Former U.S. Attorney General Eric Holder has criticized FBI Director James Comey’s revelation that investigators would be looking at new emails potentially pertinent to Democratic presidential nominee Hillary Clinton’s use of a private email server while secretary of state, calling Comey’s move “incorrect” and saying it “violated long-standing Justice Department policies and tradition.”
In an op-ed published late Sunday by The Washington Post, Holder – a Democrat nominated by President Barack Obama to hold the attorney general’s post in 2009 – said he was “deeply concerned” about Comey’s disclosure. In a letter Friday, Comey informed members of Congress that the FBI had learned in a separate investigation of other emails that appeared to be “pertinent” to the probe involving Clinton’s email server.
While the content of the emails is unknown, they reportedly were discovered during a federal investigation of former Rep. Anthony Weiner over allegations he sent sexually explicit messages to an underage girl. Weiner is the estranged husband of Clinton aide Huma Abedin.
Comey’s decision to write “a vague letter to Congress” “ran counter to guidance that I put in place four years ago laying out the proper way to conduct investigations during an election season. That guidance, which reinforced established policy, is still in effect and applies to the entire Justice Department – including the FBI,” Holder wrote.
Holder, replaced by Obama nominee Loretta Lynch as attorney general last year, also harshly criticized Comey’s decision to hold a press conference in July to discuss the findings of the FBI probe into Clinton’s server and whether she improperly handled classified information.
The FBI chief then said investigators would not recommend pursuing criminal charges against Clinton, but that there was evidence she and her aides had been “extremely careless.”
Holder said instead of publicly sharing the information, Comey should have made a private recommendation to the attorney general.
“That was a stunning breach of protocol. It may set a dangerous precedent for future investigations. It was wrong,” Holder said.
Holder also took great pains to express his respect for Comey, calling him “a man of integrity and honor.”
“But good men make mistakes,” Holder said. “In this instance, he has committed a serious error with potentially severe implications. It is incumbent upon him – or the leadership of the department – to dispel the uncertainty he has created before Election Day. It is up to the director to correct his mistake – not for the sake of a political candidate or campaign but in order to protect our system of justice and best serve the American people.”
Holder’s op-ed follows Senate Minority Leader Harry Reid, D-Nev., telling Comey in a scathing letter he may have violated federal law, and Holder joining dozens of former federal prosecutors in signing a separate missive critical of Comey’s actions.
Former Attorney General Alberto Gonzales, a Republican nominee of President George W. Bush, also knocked Comey on Monday, telling CNN Comey made an “error in judgment” and that delaying the announcement would have given voters “the opportunity to vote on Election Day without information that may in fact be incomplete or untrue.” And ex-attorney general Michael Mukasey – a Republican who succeeded Gonzales – wrote in a Wall Street Journal op-ed that Comey acted outside his authority back in July, while also acceding “to the apparent wish of President Obama that no charges be brought.”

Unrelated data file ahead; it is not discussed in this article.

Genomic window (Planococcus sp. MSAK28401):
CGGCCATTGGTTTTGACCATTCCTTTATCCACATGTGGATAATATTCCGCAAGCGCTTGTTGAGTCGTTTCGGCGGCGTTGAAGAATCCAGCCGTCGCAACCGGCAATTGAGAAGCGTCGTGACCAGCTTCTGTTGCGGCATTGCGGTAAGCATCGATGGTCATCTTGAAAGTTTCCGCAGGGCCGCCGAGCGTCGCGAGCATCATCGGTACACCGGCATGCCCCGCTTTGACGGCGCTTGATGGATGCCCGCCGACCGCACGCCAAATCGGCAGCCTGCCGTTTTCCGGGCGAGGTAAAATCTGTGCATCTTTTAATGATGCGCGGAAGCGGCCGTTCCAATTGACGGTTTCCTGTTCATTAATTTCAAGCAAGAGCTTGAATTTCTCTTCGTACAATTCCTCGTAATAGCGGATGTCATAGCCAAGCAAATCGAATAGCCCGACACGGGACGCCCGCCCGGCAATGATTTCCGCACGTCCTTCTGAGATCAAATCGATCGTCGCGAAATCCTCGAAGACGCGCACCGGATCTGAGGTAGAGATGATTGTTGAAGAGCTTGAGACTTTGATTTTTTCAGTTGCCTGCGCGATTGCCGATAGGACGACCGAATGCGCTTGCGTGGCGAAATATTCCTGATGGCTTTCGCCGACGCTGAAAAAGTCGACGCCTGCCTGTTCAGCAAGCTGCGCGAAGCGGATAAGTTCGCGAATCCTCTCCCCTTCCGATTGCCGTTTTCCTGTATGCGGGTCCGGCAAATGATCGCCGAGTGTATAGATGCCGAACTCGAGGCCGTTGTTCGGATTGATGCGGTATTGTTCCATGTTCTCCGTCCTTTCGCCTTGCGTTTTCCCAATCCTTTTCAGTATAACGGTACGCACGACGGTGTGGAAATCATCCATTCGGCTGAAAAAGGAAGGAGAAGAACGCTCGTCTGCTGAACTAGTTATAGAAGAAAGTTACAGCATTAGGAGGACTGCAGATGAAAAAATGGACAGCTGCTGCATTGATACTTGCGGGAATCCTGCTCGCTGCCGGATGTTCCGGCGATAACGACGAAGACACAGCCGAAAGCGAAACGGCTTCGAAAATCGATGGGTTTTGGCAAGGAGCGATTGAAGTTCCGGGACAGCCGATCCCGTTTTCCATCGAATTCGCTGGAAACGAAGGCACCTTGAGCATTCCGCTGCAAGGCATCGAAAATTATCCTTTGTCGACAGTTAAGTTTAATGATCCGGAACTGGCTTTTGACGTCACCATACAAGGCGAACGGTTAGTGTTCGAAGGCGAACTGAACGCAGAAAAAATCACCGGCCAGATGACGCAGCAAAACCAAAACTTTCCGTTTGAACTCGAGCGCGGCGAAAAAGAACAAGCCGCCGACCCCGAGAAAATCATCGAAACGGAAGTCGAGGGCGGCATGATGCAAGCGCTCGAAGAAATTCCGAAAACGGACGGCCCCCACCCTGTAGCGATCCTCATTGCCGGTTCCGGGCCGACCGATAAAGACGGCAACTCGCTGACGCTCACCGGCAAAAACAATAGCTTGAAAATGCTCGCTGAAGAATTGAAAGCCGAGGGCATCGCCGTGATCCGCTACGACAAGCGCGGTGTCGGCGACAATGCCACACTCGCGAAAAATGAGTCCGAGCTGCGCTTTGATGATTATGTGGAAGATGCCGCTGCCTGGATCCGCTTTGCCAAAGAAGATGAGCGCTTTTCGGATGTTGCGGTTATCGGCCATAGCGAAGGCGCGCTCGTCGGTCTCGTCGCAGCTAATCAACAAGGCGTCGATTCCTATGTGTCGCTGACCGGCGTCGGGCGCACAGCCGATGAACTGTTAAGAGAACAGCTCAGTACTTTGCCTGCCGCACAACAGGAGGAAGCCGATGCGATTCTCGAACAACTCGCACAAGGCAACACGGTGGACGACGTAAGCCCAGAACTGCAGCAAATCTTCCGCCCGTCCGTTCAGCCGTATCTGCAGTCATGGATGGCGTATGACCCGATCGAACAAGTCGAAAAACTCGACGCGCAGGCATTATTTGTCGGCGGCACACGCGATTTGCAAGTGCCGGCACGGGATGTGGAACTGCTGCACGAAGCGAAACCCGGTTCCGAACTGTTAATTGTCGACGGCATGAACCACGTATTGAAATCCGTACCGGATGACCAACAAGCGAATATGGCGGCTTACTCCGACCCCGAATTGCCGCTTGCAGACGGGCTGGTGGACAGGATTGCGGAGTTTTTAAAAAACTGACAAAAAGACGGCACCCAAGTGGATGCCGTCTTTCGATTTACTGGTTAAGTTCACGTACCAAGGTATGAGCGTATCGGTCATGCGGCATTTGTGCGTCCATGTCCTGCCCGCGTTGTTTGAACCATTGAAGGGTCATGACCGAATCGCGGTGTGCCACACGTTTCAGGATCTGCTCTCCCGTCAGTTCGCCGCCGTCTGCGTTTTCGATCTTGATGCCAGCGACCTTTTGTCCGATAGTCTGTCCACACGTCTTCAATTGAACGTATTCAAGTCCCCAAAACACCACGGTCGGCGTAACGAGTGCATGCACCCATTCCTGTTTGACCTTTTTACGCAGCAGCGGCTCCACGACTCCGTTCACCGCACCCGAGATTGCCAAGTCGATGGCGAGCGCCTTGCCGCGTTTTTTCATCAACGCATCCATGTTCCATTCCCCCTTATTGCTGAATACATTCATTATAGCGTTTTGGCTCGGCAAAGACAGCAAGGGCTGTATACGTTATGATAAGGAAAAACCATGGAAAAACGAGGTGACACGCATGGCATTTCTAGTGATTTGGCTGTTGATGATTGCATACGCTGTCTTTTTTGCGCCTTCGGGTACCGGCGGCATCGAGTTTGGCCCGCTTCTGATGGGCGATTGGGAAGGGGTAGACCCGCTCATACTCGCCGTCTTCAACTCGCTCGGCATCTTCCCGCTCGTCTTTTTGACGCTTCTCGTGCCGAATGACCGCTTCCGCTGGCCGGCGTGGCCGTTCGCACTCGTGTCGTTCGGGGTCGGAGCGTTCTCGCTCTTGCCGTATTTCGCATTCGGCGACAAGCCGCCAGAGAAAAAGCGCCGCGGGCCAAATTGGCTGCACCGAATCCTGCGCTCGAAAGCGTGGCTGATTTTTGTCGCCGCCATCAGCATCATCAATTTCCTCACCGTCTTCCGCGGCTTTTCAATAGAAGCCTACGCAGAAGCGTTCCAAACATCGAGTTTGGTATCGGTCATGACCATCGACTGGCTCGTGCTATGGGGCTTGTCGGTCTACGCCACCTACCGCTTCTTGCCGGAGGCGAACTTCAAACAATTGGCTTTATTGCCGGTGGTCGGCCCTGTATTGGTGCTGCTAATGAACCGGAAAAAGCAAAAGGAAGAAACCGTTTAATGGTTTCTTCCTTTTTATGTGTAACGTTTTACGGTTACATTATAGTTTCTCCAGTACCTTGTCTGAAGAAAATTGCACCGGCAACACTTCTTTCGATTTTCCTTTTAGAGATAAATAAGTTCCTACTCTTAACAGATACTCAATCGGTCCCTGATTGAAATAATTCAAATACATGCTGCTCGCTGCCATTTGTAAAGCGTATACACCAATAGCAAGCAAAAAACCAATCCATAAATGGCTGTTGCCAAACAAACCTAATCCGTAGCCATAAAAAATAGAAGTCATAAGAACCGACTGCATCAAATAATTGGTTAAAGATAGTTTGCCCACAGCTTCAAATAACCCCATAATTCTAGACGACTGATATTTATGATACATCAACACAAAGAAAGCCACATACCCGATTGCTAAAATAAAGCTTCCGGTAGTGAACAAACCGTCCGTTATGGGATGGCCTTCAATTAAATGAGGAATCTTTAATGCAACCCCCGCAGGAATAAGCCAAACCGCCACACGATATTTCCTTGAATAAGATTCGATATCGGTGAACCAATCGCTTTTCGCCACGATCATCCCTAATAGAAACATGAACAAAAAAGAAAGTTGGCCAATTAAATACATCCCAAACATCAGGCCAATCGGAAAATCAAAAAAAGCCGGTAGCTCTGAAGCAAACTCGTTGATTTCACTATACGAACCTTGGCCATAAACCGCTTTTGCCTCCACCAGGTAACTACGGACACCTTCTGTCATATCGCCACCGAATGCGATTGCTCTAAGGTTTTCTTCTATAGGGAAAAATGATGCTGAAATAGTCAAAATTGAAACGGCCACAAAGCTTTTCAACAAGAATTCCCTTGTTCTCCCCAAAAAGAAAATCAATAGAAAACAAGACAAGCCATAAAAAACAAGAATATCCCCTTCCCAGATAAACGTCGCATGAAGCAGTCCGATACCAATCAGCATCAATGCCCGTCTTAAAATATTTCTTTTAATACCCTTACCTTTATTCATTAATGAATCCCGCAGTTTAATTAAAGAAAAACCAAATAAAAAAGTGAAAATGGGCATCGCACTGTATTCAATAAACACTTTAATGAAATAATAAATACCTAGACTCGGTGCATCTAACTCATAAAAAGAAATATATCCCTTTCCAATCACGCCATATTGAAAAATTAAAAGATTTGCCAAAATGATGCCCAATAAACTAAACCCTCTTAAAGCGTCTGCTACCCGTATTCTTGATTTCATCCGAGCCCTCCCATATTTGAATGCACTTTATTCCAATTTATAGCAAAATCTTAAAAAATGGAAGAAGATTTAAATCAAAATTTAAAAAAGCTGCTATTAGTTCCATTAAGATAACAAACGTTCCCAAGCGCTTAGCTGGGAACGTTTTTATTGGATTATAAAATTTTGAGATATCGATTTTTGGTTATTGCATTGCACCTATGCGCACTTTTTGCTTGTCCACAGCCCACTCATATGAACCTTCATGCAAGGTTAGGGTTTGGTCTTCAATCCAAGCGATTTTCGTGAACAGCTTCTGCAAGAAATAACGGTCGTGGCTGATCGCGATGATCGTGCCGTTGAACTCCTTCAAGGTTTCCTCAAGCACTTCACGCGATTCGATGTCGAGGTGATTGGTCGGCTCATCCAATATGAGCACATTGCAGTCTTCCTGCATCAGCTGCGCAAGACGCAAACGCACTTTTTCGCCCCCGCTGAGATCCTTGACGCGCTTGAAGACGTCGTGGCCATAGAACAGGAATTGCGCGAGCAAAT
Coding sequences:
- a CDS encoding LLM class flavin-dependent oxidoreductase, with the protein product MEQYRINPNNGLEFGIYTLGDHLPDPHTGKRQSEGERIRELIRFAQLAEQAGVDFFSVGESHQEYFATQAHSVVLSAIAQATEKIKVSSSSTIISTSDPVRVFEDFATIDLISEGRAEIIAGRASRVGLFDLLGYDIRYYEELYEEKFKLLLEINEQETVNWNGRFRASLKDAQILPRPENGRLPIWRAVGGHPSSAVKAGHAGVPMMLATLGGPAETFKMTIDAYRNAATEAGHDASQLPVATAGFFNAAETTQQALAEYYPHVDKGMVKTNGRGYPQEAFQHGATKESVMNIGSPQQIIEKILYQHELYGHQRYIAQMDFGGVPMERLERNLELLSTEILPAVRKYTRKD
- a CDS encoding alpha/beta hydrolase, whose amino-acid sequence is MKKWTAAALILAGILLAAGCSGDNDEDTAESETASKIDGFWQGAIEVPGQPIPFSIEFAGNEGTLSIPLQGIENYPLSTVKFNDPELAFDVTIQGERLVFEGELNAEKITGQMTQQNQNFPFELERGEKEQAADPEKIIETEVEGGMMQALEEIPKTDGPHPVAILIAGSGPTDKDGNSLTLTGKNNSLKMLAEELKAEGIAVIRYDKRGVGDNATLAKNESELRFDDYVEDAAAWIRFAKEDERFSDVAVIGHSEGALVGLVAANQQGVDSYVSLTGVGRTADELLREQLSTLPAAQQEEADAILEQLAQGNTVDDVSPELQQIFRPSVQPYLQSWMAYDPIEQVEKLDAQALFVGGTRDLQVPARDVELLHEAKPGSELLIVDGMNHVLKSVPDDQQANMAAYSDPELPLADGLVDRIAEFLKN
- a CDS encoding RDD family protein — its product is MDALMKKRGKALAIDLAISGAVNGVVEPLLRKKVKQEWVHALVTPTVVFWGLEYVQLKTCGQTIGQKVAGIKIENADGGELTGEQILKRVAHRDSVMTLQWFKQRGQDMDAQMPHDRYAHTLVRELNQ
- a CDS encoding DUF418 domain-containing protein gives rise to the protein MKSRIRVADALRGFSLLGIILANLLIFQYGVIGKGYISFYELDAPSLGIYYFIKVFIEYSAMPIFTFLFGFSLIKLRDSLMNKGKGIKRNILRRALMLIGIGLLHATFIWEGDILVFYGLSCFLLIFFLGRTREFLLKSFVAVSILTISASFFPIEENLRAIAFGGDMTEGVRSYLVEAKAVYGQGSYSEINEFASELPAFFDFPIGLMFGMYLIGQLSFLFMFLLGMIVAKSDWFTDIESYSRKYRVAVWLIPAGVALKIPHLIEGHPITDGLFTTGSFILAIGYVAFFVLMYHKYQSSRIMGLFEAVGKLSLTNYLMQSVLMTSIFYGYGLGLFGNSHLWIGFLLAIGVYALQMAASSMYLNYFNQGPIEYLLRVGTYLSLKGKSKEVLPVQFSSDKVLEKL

“He’s in a tough spot, and he’s the one who will be in a position to defend his actions in the face of significant criticism from a variety of legal experts, including individuals who served in senior Department of Justice positions in administrations that were led by presidents in both parties,” White House press secretary Josh Earnest told reporters Monday. Earnest said he would “neither defend nor criticize” Comey’s action.
In a letter to FBI employees explaining his decision, Comey said he felt “an obligation” to notify lawmakers of the potentially pertinent emails because he previously had testified that the Clinton server probe was complete. According to The Washington Post, officials familiar with Comey’s decision said he also believed news of the Weiner-related emails would come out in the media, sparking allegations that authorities had tried to keep them under wraps as part of a cover-up.
In 2014, Holder deployed a similar defense of federal prosecutors alleging that then-D.C. Mayor Vincent Gray had knowledge of an illegal fundraising effort aimed at helping Gray win the office in 2010. The disclosure, implicating the mayor in the scheme, came weeks before a Democratic primary election. Gray would go on to lose that election, but prosecutors ultimately brought no charges against him. Critics point to the law enforcement disclosure as the key reason for his defeat.
“If you look at it in reverse, if the Justice Department had put it under seal and waited until after the election and then revealed the information, we would have been charged with withholding information that would have been relevant to the election,” Holder told House lawmakers during a Judiciary Committee hearing, according to The Huffington Post.
“So what we do is simply bring cases when they are ready to go, and sometimes it is awkward, but it is the best way to do these things irrespective of what the fallout is going to be,” he said.
Updated on Oct. 31, 2016: This article has been updated to include additional information.